"He threw the ball well against St. Louis [in his last start]," manager Grady Little said, "and we have confidence in him."
The game, however, changed in the third inning when Penny took the mound.
Geoff Blum lead off the inning with a single, moved to third on Josh Barfield's double, and then both scored when Jake Peavy, San Diego's starter, doubled into the left-field corner.
"I gave him something down the middle," Penny said.
Dave Roberts then followed with another double, the third straight off Penny, which brought Peavy home. The ball might have been caught, but Kenny Lofton had trouble picking up the ball in center field, something that can be a problem in afternoon games. That play lead to a confrontation between Penny and Lofton in the dugout after the inning.
"He's a competitor," Little said of Penny, "and that was just frustration coming out.
"I talked with everyone, and there aren't any problems. It's what happens when a club is going bad. I'ts just frustration."
Addressing that frustration further, Little admitted that it's becoming harder with each loss -- eight straight and now 13 of 14 -- but the Dodgers are going to work through it.
"It's both mental and physical -- its frustrating for everyone, the coaches, the players and the fans," Little said. "We have to keep working to try and make it better."
After Roberts' double, Mike Cameron singled to put runners on the corners, and a Brian Giles single brought home the fourth run of the third inning.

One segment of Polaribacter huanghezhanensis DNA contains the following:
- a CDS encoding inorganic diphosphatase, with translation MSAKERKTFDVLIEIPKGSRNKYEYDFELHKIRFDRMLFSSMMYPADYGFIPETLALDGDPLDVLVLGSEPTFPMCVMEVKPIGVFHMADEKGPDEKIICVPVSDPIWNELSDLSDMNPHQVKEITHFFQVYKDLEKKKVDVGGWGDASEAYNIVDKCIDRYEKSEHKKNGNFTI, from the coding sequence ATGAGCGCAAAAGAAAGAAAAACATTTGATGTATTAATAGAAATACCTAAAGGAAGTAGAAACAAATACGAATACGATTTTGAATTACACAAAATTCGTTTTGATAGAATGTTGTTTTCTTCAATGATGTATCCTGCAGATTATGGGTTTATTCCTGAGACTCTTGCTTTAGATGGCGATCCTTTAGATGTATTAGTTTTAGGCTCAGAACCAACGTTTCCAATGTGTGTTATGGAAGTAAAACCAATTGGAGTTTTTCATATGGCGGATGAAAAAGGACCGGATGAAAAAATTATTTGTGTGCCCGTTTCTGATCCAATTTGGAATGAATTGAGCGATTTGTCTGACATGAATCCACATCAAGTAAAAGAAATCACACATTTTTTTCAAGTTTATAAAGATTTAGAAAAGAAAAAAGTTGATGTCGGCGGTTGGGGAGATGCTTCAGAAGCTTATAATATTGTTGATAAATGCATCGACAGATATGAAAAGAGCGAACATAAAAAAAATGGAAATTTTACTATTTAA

With Penny on the ropes, the Dodgers bullpen, which has been taxed of late, needed to get active, but a double-play grounder off the bat of Josh Bard and a groundout by Adrian Gonzalez got the Dodgers out of the inning and saved the 'pen for a few frames.
However, with the way the Dodgers have been swinging the bats recently, and with their best hitter, Nomar Garciaparra, sidelined for the week, a 4-1 deficit was a formidable one.
In the fourth, the Padres' lead increased, as Penny gave up another double, this time to Blum, and then watched as Peavy deposited a pitch in the left-field stands for a two-run homer and a 6-1 lead.
With two hits and four RBIs on the day, Peavy turned out to be more of a nemesis for the Dodgers at the plate than on the mound.
Little however didn't seem too concerned about Penny's performance, chalking it up mostly to the righty's inability to retire Peavy.
"The pitcher got to him," Little said, "driving in two with a double and then two more with the home run -- that was the difference.
Penny's explanation was more succinct.
"I didn't have a breaking ball, and I was leaving my ball over the middle of the plate," he said. "Any time you do that, you're not going to be successful."
While those bad pitches to Peavy loomed large, there were moments that showed why Little wasn't too worried. For example, Penny surrounded the fourth-inning double and home run with three strikeouts, then got through the fifth inning facing only three batters, thanks to a double play, one of five Los Angeles made during the game.
Though Penny could have gone another inning or two, having thrown only 74 pitches, he was due to lead off the bottom of the fifth, and Little needed to try and get something going.
For Little, however, dealing with the frustration of losing continues, and while a day off might be just the thing the Dodgers need, the skipper feels differently.
"We just need to get a win, and you can't win if you aren't playing," he said.